Using our protocols, 30~60 days after neuronal differentiation, all cells expressed mature NCs markers, including the majority of β-III-tubulin, MAP2 and GABA, as well as a small portion of glial fibrillary acidic protein (GFAP in astrocytes). The ratio of neurons to astrocytes (TUJ1/GFAP) was 2:1 (Fig. 5a and 5c). At this stage, there were no significant differences in TUJ1/GFAP and MAP2/GABA positive cells among the Ctrl-NCs, SCA3/MJD-NCs and corrected SCA3/MJD-NCs (C3, C12) groups (Fig. 5a-f).Therefore, our protocols of iPSCs differentiated into neurons and astrocytes was consistent with previous studies, in which the transformation of iPSCs led to a mixture of cultured neurons and astrocytes [41, 42]. Further analysis revealed that SYP1/PSD95, which is the pre- and post-synaptic marker of synaptic development, expressed similarly in four groups at days 40~60 differentiation as previously reported (Fig. 5g-h). Moreover, IC2 NIIs aggregates were only detected in SCA3/MJD-NCs compared with other groups (Fig. 5i).
Former studies have shown the susceptibility of hindbrain neurons in SCA3/MJD patients . To conduct the cerebellar neurons, we adopted a specific developmental model of cerebellar tissue, by differentiating iPSCs into cerebellar Purkinje progenitor cells based on previous protocols (Additional file 7: Figure S7a) [43-46]. We detected the up-regulation of midbrain/hindbrain patterning markers, such as the KIRRLE2, FGF8, WNT1, GBX2 and OTX2, by RT-qPCR on days 24 of differentiation (Additional file 7: Figure S7b). Immunofluorescence showed cerebellar precursor cells expressing KIRREL2/TUJ1 on days 24~32 (Additional file 7: Figure S7c). After 24~30 days of differentiation, the cerebellar progenitor cells in heterogeneous culture were sorted by KIRREL2+, and the selected KIRREL2+ Purkinje progenitor cells accounted for 19.2% by flow cytometry (Additional file 7: Figure S7d). However, the purified KIRREL2+ cerebellar precursor cells need to be co-cultured with purified cerebellar granule cells, which came from newborn mice, for 2~3 months until the mature Purkinje cells (PCs) generation. We could not obtain enough vigorous cell populations after fluorescence-activated cell sorting. In the future, we are planning to obtain more vigorous cell populations by optimizing the Purkinje progenitor cells purification scheme, or selecting THY1+ cell subpopulations for further exploring mature PCs differentiation strategies .
Electrophysiological functions of SCA3/MJD-iPSCs differentiated cortical neurons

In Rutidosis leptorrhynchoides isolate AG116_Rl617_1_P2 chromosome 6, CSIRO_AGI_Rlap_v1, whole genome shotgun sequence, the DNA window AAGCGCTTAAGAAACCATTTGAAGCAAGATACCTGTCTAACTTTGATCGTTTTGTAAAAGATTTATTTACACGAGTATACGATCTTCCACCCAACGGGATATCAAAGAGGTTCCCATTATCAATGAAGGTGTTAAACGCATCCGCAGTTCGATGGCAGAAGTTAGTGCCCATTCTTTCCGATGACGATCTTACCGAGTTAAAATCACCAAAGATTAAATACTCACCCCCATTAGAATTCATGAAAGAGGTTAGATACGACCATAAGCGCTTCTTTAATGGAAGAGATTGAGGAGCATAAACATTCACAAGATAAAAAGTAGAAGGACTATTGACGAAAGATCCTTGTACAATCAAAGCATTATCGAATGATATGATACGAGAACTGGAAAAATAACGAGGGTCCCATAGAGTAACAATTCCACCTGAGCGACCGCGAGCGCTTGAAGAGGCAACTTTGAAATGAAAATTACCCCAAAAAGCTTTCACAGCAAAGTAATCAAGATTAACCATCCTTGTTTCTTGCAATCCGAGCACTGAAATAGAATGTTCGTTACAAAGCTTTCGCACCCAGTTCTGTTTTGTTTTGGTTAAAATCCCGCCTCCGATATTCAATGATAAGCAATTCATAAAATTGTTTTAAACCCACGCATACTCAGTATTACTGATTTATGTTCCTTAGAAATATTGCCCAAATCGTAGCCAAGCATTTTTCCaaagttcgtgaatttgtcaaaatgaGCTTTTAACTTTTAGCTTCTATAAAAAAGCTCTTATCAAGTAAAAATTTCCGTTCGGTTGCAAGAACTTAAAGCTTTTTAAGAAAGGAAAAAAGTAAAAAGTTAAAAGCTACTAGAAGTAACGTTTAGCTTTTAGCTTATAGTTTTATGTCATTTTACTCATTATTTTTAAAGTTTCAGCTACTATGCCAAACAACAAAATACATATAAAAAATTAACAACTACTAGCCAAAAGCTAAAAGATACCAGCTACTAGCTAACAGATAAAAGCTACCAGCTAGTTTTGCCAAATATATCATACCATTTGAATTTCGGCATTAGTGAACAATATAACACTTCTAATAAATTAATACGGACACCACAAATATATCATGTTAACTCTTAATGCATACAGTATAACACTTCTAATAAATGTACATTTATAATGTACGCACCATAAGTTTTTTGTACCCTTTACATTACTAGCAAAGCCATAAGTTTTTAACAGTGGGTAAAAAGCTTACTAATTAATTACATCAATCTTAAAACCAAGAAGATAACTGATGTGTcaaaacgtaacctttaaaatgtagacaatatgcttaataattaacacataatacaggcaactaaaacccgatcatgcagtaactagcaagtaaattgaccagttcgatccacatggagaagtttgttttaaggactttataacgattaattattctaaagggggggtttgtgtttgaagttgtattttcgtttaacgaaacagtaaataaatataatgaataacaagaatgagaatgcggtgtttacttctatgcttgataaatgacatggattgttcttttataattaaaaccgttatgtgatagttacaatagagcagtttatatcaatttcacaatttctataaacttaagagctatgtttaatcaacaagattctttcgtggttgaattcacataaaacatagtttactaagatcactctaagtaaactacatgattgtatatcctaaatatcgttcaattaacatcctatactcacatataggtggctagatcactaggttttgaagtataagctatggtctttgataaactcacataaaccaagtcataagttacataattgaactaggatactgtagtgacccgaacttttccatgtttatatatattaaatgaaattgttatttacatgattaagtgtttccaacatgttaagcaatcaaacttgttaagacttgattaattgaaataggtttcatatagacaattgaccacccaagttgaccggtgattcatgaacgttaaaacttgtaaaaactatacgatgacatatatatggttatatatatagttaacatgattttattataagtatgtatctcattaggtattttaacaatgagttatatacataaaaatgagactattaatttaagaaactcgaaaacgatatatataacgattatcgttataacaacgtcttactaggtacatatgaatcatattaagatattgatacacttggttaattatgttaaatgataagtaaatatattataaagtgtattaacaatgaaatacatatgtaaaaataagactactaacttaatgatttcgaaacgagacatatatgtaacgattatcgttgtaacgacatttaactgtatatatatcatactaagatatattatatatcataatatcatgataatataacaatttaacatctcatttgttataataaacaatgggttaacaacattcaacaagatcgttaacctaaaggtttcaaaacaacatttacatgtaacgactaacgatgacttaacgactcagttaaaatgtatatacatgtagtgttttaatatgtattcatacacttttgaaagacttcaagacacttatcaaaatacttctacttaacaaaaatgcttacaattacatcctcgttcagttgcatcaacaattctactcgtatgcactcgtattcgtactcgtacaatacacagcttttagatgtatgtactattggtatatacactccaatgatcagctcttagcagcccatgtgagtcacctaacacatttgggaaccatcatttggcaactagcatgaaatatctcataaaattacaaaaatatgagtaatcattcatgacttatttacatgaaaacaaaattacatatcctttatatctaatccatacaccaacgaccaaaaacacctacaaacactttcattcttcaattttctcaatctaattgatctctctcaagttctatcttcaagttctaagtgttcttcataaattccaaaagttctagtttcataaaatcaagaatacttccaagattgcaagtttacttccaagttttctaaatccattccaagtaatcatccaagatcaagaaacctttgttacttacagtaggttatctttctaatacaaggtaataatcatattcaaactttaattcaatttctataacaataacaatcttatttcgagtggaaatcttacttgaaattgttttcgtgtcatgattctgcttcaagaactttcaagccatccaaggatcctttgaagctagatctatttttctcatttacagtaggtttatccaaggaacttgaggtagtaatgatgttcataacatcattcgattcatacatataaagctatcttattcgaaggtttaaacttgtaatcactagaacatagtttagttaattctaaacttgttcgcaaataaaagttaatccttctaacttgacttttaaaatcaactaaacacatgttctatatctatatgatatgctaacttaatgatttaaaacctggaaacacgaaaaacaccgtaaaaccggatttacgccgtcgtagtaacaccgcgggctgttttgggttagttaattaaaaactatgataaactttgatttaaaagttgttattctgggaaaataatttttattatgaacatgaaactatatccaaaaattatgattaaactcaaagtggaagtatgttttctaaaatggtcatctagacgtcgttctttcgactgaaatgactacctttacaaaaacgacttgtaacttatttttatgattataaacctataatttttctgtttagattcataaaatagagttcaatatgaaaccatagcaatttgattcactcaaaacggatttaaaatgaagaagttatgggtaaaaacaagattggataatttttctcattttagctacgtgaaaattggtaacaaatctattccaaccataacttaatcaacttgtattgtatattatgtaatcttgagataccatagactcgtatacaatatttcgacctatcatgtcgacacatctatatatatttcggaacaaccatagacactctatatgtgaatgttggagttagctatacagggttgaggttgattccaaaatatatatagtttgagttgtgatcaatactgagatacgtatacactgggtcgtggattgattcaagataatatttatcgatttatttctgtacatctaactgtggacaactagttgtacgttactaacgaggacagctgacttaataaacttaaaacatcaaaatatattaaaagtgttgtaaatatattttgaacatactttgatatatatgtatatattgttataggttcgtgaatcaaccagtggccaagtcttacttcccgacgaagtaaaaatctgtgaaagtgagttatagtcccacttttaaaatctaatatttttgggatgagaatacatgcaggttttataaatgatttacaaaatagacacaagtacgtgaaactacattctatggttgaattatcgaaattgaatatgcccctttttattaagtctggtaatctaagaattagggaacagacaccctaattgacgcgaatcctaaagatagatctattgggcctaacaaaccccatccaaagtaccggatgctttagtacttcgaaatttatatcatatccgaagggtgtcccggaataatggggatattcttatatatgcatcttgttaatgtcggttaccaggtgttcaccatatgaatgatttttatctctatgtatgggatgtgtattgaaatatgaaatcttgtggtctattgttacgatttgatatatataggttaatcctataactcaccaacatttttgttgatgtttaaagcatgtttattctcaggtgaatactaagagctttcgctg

Next, we explored electrophysiological properties of the differentiated neurons. Whole-cell patch-clamp recording techniques were used to measure the intrinsic electrophysiological excitability of these differentiated cells for 6~7 weeks. Evoked action potentials (APs) displaying the excitable properties under current clamp were recorded in SCA3/MJD-NCs (Fig. 6a). Robustly Na+, K+ and Ca2+ inward and outward currents were detected in Ctr1-iPSCs, SCA3/MJD-iPSCs, and SCA3/MJD-C3-iPSCs derived NCs (Fig. 6b). Besides, the inward Na+ and Ca2+ currents can be blocked by TTX (1μM) and Cdcl2 (0.1mM) ion antagonist, respectively (Fig. 6c). Under the action of the depolarized current pulse, there was no significant difference in the inward or outward current peaks among the three groups (Fig. 6b). In order to assess the effect of ATXN3 mutation on glutamatergic synaptic formation and excitatory synaptic transmission, both spontaneous glutamatergic sEPSCs and spontaneous GABAergic sIPSCs were recorded in whole-cell voltage-dependent recordings. Results showed that sEPSCs could be blocked by CNQX (AMPA receptor antagonist, 10μM), or MK801 (NMDA receptor antagonist, 10μM), respectively (Fig. 6d). Altogether, these data indicated that Glu mediated excitatory synaptic and GABA mediated inhibitory synaptic, input onto iPSC-derived cortical neurons, a study supported by previous studies . The frequency and amplitude of sEPSCs were very similar in each group (Fig. 6e-f). In addition, the membrane capacitances, input resistances and RMPs also showed no significant difference among three groups (Fig. 6g-i). These findings suggested that TUJ1/MAP2-positive neurons exhibit electrophysiological properties, and there was no obvious difference across the three different iPSCs derived neurons.
Reversal of mitochondrial dysfunction and oxidative stress activation in corrected SCA3/MJD- iPSCs derived NCs
Mitochondrial membrane potential is an effective method to evaluate mitochondrial function. In this study, mitochondrial membrane potential decreased significantly in SCA3/MJD-NCs compared with Ctr1-NCs, and corrected SCA3/MJD-NCs rescued the level of membrane potential decline (Fig. 7a-b). Studies showed that abnormal changes in intracellular ROS and Ca2+ levels were correlated with various neurodegenerative diseases [47-50]. In the present study, the ROS and intracellular Ca2+ levels were significantly higher in SCA3/MJD-NCs compared with Ctr1-NCs, while obviously decreased in the corrected SCA3/MJD-NCs (Fig. 7c-d). In addition, the expression of MDA increased, and GSH decreased in SCA3/MJD-NCs, but could be rescued in the corrected NCs (Fig. 7e-f). This findings indicated that the increased generation of oxygen free radicals, activated oxidative stress, and decreased antioxidant capacity in SCA3/MJD-NCs, were related to neuronal dysfunction [50, 51]. Moreover, ROS were activated in SCA3/MJD-NCs over time following H2O2 stimulation compared with Ctrl-NCs and isogenic control SCA3/MJD-NCs (Fig. 7g). Altogether, this study highlighted the likely contribution of mitochondrial dysfunction and oxidative stress activation to the pathogenesis of SCA3/MJD.